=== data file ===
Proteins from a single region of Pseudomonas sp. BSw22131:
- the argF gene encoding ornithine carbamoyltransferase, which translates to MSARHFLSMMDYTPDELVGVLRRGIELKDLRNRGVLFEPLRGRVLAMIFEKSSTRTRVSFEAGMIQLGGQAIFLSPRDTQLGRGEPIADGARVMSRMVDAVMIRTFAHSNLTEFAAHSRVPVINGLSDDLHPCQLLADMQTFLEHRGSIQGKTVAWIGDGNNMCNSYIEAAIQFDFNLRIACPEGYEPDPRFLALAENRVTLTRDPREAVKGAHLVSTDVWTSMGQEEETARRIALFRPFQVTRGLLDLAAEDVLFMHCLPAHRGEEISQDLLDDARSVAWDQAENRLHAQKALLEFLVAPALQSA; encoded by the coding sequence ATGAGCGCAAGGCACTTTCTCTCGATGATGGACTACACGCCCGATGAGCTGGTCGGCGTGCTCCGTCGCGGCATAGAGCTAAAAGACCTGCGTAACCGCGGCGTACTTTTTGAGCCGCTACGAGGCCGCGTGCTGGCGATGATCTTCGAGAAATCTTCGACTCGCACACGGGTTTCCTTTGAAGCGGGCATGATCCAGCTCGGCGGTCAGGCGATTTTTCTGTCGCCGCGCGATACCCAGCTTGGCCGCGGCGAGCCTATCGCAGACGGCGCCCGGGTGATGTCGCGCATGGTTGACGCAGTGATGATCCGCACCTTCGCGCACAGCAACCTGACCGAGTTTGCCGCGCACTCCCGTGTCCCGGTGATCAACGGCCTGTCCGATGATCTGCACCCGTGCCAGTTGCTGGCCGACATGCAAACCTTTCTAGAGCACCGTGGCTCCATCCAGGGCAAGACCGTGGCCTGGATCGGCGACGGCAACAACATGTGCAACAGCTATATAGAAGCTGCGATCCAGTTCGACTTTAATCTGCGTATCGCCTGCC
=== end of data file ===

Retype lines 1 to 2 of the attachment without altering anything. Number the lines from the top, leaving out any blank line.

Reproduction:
Proteins from a single region of Pseudomonas sp. BSw22131:
- the argF gene encoding ornithine carbamoyltransferase, which translates to MSARHFLSMMDYTPDELVGVLRRGIELKDLRNRGVLFEPLRGRVLAMIFEKSSTRTRVSFEAGMIQLGGQAIFLSPRDTQLGRGEPIADGARVMSRMVDAVMIRTFAHSNLTEFAAHSRVPVINGLSDDLHPCQLLADMQTFLEHRGSIQGKTVAWIGDGNNMCNSYIEAAIQFDFNLRIACPEGYEPDPRFLALAENRVTLTRDPREAVKGAHLVSTDVWTSMGQEEETARRIALFRPFQVTRGLLDLAAEDVLFMHCLPAHRGEEISQDLLDDARSVAWDQAENRLHAQKALLEFLVAPALQSA; encoded by the coding sequence ATGAGCGCAAGGCACTTTCTCTCGATGATGGACTACACGCCCGATGAGCTGGTCGGCGTGCTCCGTCGCGGCATAGAGCTAAAAGACCTGCGTAACCGCGGCGTACTTTTTGAGCCGCTACGAGGCCGCGTGCTGGCGATGATCTTCGAGAAATCTTCGACTCGCACACGGGTTTCCTTTGAAGCGGGCATGATCCAGCTCGGCGGTCAGGCGATTTTTCTGTCGCCGCGCGATACCCAGCTTGGCCGCGGCGAGCCTATCGCAGACGGCGCCCGGGTGATGTCGCGCATGGTTGACGCAGTGATGATCCGCACCTTCGCGCACAGCAACCTGACCGAGTTTGCCGCGCACTCCCGTGTCCCGGTGATCAACGGCCTGTCCGATGATCTGCACCCGTGCCAGTTGCTGGCCGACATGCAAACCTTTCTAGAGCACCGTGGCTCCATCCAGGGCAAGACCGTGGCCTGGATCGGCGACGGCAACAACATGTGCAACAGCTATATAGAAGCTGCGATCCAGTTCGACTTTAATCTGCGTATCGCCTGCC